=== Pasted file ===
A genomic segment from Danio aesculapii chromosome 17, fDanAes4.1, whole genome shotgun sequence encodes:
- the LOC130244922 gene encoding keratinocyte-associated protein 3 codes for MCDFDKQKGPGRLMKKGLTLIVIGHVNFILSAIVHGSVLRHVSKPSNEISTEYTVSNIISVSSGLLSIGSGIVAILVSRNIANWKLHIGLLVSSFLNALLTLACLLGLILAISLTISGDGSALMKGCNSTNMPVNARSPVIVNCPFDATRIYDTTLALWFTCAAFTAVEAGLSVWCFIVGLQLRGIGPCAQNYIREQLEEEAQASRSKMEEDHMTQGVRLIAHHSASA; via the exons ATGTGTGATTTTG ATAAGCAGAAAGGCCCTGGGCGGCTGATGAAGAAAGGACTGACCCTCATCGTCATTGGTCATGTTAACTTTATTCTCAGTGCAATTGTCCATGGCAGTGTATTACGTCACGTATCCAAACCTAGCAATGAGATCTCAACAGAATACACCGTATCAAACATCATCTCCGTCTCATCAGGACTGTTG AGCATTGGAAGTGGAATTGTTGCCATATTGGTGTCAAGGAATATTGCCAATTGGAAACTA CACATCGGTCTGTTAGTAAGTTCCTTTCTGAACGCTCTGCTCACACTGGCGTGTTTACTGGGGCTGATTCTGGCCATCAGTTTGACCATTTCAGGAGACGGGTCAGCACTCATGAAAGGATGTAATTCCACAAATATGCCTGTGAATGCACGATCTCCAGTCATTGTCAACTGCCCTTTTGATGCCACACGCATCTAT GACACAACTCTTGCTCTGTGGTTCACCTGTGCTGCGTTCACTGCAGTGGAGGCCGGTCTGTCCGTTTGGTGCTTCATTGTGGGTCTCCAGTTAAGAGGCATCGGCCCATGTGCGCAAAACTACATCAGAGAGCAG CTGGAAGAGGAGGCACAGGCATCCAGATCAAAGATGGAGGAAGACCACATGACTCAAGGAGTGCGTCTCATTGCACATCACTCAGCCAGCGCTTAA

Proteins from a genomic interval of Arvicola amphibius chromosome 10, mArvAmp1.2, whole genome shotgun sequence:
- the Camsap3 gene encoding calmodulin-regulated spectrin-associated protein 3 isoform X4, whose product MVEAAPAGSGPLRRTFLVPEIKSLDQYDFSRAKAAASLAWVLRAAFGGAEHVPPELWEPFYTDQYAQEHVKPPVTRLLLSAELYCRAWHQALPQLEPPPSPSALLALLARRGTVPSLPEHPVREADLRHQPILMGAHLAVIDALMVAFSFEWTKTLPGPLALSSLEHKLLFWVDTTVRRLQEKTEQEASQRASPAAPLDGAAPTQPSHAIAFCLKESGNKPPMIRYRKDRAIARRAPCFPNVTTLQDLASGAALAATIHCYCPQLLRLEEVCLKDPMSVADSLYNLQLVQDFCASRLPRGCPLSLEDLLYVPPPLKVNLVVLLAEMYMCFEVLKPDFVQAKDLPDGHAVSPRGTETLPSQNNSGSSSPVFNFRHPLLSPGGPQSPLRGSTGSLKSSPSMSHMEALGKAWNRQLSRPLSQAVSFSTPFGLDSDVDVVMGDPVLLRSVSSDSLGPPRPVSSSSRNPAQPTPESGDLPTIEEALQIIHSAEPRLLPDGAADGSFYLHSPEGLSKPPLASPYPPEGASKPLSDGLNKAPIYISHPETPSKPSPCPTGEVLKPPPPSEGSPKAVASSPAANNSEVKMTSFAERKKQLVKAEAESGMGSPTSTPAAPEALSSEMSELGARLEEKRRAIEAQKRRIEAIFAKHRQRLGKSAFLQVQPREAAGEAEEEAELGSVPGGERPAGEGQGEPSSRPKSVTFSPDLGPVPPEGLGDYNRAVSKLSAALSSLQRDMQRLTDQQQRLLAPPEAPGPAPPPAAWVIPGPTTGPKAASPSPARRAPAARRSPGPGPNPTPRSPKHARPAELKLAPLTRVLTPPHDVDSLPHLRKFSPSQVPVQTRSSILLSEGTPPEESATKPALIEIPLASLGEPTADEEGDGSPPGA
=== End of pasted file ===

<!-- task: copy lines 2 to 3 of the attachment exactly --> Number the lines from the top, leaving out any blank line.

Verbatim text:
- the LOC130244922 gene encoding keratinocyte-associated protein 3 codes for MCDFDKQKGPGRLMKKGLTLIVIGHVNFILSAIVHGSVLRHVSKPSNEISTEYTVSNIISVSSGLLSIGSGIVAILVSRNIANWKLHIGLLVSSFLNALLTLACLLGLILAISLTISGDGSALMKGCNSTNMPVNARSPVIVNCPFDATRIYDTTLALWFTCAAFTAVEAGLSVWCFIVGLQLRGIGPCAQNYIREQLEEEAQASRSKMEEDHMTQGVRLIAHHSASA; via the exons ATGTGTGATTTTG ATAAGCAGAAAGGCCCTGGGCGGCTGATGAAGAAAGGACTGACCCTCATCGTCATTGGTCATGTTAACTTTATTCTCAGTGCAATTGTCCATGGCAGTGTATTACGTCACGTATCCAAACCTAGCAATGAGATCTCAACAGAATACACCGTATCAAACATCATCTCCGTCTCATCAGGACTGTTG AGCATTGGAAGTGGAATTGTTGCCATATTGGTGTCAAGGAATATTGCCAATTGGAAACTA CACATCGGTCTGTTAGTAAGTTCCTTTCTGAACGCTCTGCTCACACTGGCGTGTTTACTGGGGCTGATTCTGGCCATCAGTTTGACCATTTCAGGAGACGGGTCAGCACTCATGAAAGGATGTAATTCCACAAATATGCCTGTGAATGCACGATCTCCAGTCATTGTCAACTGCCCTTTTGATGCCACACGCATCTAT GACACAACTCTTGCTCTGTGGTTCACCTGTGCTGCGTTCACTGCAGTGGAGGCCGGTCTGTCCGTTTGGTGCTTCATTGTGGGTCTCCAGTTAAGAGGCATCGGCCCATGTGCGCAAAACTACATCAGAGAGCAG CTGGAAGAGGAGGCACAGGCATCCAGATCAAAGATGGAGGAAGACCACATGACTCAAGGAGTGCGTCTCATTGCACATCACTCAGCCAGCGCTTAA

Proteins from a genomic interval of Arvicola amphibius chromosome 10, mArvAmp1.2, whole genome shotgun sequence: